HOW TO WRITE A REVIEW
Whenever I write, I always think about my intended audience. When it comes to a writing a review, I wonder:
What questions do they have?
What do they really want to know?
What would be most helpful and how can I be brief and impactful?
A person reading a review wants to do what they can to ensure that they won’t be disappointed in making their purchase. And who doesn’t want a reliable preview about what to expect, especially from a book? A potential reader has already seen the cover, and read the synopsis, so by the time they get to reviews, they know what the book is supposed to be about and are intrigued. The review is the answer to “but, will I like this?” And thankfully, as a reader and reviewer, you can be incredibly instrumental in helping to answer that question, especially for a book that you enjoyed.
A prospective reader is looking for you to be a proxy in helping to make the right decision for them. So, adding some information about yourself as a reviewer helps the reader to find a good match for their own tastes and desires in the opinions they’ll be reading. A really great review from my perspective would answer some of the following more specific questions:
What genre of books do you usually read (Fiction, Non-Fiction, Historical Narrative, Biographies, etc.)? Is this in line with what you normally read? If it is, did it meet or exceed your expectations for the genre? If this book was out of genre for you, did it open your mind to new genres? Or, was it just that good that you didn’t care?
What called your attention to this book, or what made you think that it would be a good read? It’s ok to give your personal views of your first impression of the title, the synopsis, the cover, whatever. After you read the book, how did your impression line up with your original thought?
How much time do you usually have for reading? Is your schedule very busy? Was this book worth making time for in spite of your busy schedule?
Was this book an escape? Did you find yourself immersed in a new world, or experience with engaging characters?
Without giving spoilers, did you learn something? Was it expected or unexpected?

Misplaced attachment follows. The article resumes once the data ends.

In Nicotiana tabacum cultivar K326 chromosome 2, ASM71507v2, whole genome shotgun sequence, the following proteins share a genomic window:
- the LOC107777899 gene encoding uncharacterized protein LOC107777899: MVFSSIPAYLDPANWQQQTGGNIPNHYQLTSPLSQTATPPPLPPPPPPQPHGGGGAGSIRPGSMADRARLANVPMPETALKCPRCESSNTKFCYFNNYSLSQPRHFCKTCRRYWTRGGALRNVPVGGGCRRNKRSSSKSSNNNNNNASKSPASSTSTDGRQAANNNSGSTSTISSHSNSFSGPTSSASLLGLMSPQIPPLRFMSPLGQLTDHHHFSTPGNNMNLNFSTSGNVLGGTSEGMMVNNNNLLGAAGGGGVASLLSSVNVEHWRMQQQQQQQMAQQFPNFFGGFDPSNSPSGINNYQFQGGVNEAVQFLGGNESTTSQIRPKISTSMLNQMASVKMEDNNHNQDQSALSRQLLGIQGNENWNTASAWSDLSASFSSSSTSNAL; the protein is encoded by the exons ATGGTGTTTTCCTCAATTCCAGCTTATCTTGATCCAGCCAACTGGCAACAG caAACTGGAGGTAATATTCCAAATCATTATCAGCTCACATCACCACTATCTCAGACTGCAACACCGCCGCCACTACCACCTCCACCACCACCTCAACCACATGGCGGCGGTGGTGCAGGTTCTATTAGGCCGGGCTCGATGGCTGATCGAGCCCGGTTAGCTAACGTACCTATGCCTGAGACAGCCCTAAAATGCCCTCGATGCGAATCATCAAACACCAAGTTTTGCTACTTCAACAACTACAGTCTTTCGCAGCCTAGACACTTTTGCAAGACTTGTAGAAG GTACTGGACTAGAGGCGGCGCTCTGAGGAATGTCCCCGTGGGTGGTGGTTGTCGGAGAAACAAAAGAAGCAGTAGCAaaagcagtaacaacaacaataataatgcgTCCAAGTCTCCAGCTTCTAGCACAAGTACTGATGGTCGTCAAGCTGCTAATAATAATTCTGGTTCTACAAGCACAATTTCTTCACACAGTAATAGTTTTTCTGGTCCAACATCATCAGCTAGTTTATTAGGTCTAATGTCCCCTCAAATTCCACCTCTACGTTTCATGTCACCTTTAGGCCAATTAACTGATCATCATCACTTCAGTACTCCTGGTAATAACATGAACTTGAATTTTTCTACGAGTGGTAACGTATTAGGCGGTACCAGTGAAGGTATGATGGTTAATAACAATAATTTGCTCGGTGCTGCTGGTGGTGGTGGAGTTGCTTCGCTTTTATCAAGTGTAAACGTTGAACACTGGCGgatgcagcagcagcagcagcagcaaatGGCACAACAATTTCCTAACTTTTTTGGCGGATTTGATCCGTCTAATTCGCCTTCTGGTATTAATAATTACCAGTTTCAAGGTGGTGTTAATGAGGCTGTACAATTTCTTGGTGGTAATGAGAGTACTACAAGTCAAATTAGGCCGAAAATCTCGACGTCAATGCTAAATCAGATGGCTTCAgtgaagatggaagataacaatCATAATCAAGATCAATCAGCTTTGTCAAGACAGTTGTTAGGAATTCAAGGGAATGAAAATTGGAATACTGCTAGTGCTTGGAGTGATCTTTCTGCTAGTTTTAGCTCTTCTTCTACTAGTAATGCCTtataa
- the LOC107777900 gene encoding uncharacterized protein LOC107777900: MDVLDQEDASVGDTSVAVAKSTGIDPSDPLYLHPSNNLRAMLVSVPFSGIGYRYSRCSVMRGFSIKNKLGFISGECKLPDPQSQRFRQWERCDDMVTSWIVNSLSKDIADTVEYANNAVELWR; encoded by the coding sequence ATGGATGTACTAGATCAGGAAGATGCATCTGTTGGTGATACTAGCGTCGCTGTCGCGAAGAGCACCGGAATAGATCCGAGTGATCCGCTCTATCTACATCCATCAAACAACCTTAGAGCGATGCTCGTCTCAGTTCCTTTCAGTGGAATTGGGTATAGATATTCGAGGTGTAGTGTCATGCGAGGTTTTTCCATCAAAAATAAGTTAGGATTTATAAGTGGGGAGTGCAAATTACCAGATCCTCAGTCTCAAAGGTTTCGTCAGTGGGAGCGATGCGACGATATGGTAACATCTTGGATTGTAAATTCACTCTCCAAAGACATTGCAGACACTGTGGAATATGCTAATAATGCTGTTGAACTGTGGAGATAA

Did you find the plot and characters relatable?
Who was your favorite character? Would another reader enjoy this person? Why?
Were there any insightful moments (that aren’t spoilers) or memorable quotes?
Do you recommend this book? Who would like it? Someone like you? Someone different? Everyone?
Is this a book that everyone should read? Why? What will they learn?
As a writer, it’s pretty harrowing to think about measuring your work based on a zero to five-star scale, but we understand that it’s a simple shorthand between readers to show their enjoyment (or displeasure). Everyone tends to have their own gauge of stars, but this is the way I think about it when I write my own reviews and how I evaluate as a reader.
Five Stars means, this is a great book. I’m glad I bought it and you should definitely buy it too because you will enjoy reading it.
Four Stars means, this is a good book. It’s not everything I thought it would be, but it was still worthwhile. If you buy it, you most likely won’t regret it.
Three Stars means, eh, this was ok. It wasn’t that great and given the choice, I probably wouldn’t have bought it. I’m not saying don’t buy this book, but I’m also not saying buy it.
Two Stars means, this book was not good and didn’t try to be. I’m not happy I bought it and you likely won’t be happy either.
One Star means, this book sucked on purpose. I feel like I was duped. Don’t get suckered into buying it like I did.
In thinking about length, a helpful review is between 50 to 10 words. Think 1 – 2 relatively short paragraphs.
Reviews are helpful on almost any platform where people go to learn about and purchase books. You can leave reviews at the point of sale on places like Barnes and Noble, or Bookshop.org, Amazon, or Google Books. Or, you can leave reviews on social media like Goodreads, Instagram, TikTok, Facebook, and Twitter. It’s up to you and every review is helpful and appreciated!
Thanks for reading!